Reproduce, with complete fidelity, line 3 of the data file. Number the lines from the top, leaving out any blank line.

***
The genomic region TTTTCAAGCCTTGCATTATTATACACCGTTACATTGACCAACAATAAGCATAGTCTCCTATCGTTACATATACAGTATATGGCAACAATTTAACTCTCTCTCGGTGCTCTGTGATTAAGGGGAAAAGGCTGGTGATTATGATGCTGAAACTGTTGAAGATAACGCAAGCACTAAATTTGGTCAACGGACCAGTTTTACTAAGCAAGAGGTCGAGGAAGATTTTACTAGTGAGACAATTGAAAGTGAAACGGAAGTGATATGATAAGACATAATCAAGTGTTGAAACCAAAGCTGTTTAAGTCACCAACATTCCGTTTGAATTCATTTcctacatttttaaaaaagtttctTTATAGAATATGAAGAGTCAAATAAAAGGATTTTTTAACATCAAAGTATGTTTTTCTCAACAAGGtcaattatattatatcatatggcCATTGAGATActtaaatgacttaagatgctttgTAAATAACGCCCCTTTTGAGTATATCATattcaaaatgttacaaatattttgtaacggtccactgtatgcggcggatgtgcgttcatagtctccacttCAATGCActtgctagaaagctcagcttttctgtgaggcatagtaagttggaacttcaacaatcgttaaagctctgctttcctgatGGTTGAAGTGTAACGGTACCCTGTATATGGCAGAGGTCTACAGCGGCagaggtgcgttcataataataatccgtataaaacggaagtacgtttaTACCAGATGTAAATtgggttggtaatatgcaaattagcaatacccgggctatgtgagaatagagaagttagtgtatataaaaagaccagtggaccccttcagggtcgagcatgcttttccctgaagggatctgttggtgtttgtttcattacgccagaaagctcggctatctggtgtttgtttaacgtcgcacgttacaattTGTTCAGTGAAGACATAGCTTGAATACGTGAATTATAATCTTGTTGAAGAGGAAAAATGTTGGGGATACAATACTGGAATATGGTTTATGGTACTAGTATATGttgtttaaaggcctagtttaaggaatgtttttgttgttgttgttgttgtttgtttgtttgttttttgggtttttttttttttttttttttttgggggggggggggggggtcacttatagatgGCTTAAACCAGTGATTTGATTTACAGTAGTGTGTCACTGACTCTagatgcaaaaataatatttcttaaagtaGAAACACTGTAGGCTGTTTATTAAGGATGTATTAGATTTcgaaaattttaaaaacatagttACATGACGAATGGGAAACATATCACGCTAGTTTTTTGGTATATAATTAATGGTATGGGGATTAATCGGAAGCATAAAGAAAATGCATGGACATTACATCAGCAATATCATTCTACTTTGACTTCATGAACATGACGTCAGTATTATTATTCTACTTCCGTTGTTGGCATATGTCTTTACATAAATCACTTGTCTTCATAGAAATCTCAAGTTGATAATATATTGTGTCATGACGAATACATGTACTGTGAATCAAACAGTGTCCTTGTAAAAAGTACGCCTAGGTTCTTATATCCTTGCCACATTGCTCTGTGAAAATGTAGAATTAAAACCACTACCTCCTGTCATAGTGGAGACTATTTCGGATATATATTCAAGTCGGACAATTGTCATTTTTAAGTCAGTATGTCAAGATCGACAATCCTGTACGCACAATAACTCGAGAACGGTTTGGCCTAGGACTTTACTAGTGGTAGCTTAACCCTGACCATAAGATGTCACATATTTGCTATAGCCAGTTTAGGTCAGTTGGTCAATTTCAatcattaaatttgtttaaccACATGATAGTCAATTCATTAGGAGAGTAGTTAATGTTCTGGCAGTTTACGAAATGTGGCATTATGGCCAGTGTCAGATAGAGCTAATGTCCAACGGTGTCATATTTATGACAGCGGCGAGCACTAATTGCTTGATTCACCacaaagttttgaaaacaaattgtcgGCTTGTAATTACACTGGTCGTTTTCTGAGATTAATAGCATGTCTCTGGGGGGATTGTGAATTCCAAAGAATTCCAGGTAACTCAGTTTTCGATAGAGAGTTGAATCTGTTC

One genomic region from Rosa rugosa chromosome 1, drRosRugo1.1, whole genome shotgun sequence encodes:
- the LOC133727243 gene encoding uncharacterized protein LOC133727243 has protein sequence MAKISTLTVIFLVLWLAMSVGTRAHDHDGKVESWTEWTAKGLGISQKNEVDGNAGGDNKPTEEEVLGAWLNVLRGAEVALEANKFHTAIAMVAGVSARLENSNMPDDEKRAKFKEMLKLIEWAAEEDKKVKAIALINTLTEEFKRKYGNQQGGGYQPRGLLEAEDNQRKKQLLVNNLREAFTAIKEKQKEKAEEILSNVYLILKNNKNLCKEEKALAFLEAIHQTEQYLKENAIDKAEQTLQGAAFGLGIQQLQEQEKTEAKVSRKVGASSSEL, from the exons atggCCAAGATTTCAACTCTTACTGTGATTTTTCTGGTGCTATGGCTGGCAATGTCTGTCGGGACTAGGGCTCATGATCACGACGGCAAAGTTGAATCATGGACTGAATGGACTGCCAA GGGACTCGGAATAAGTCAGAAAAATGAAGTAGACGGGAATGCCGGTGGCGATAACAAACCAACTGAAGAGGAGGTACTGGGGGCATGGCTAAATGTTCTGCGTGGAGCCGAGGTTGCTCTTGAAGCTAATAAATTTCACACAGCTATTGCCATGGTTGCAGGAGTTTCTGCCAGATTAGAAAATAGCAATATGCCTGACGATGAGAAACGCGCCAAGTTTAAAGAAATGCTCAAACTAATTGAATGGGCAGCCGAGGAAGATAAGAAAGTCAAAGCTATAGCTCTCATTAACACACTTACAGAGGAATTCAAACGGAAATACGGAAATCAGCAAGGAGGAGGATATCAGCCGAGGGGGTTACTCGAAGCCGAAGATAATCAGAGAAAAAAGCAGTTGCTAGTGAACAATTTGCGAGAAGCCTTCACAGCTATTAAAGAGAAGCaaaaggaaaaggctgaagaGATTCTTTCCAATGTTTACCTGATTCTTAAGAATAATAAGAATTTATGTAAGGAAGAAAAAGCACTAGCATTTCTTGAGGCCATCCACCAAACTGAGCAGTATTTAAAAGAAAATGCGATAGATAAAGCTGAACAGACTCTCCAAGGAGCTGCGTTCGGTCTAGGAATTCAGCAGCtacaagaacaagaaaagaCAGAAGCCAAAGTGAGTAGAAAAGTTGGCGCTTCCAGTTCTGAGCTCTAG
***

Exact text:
- the LOC133727243 gene encoding uncharacterized protein LOC133727243 has protein sequence MAKISTLTVIFLVLWLAMSVGTRAHDHDGKVESWTEWTAKGLGISQKNEVDGNAGGDNKPTEEEVLGAWLNVLRGAEVALEANKFHTAIAMVAGVSARLENSNMPDDEKRAKFKEMLKLIEWAAEEDKKVKAIALINTLTEEFKRKYGNQQGGGYQPRGLLEAEDNQRKKQLLVNNLREAFTAIKEKQKEKAEEILSNVYLILKNNKNLCKEEKALAFLEAIHQTEQYLKENAIDKAEQTLQGAAFGLGIQQLQEQEKTEAKVSRKVGASSSEL, from the exons atggCCAAGATTTCAACTCTTACTGTGATTTTTCTGGTGCTATGGCTGGCAATGTCTGTCGGGACTAGGGCTCATGATCACGACGGCAAAGTTGAATCATGGACTGAATGGACTGCCAA GGGACTCGGAATAAGTCAGAAAAATGAAGTAGACGGGAATGCCGGTGGCGATAACAAACCAACTGAAGAGGAGGTACTGGGGGCATGGCTAAATGTTCTGCGTGGAGCCGAGGTTGCTCTTGAAGCTAATAAATTTCACACAGCTATTGCCATGGTTGCAGGAGTTTCTGCCAGATTAGAAAATAGCAATATGCCTGACGATGAGAAACGCGCCAAGTTTAAAGAAATGCTCAAACTAATTGAATGGGCAGCCGAGGAAGATAAGAAAGTCAAAGCTATAGCTCTCATTAACACACTTACAGAGGAATTCAAACGGAAATACGGAAATCAGCAAGGAGGAGGATATCAGCCGAGGGGGTTACTCGAAGCCGAAGATAATCAGAGAAAAAAGCAGTTGCTAGTGAACAATTTGCGAGAAGCCTTCACAGCTATTAAAGAGAAGCaaaaggaaaaggctgaagaGATTCTTTCCAATGTTTACCTGATTCTTAAGAATAATAAGAATTTATGTAAGGAAGAAAAAGCACTAGCATTTCTTGAGGCCATCCACCAAACTGAGCAGTATTTAAAAGAAAATGCGATAGATAAAGCTGAACAGACTCTCCAAGGAGCTGCGTTCGGTCTAGGAATTCAGCAGCtacaagaacaagaaaagaCAGAAGCCAAAGTGAGTAGAAAAGTTGGCGCTTCCAGTTCTGAGCTCTAG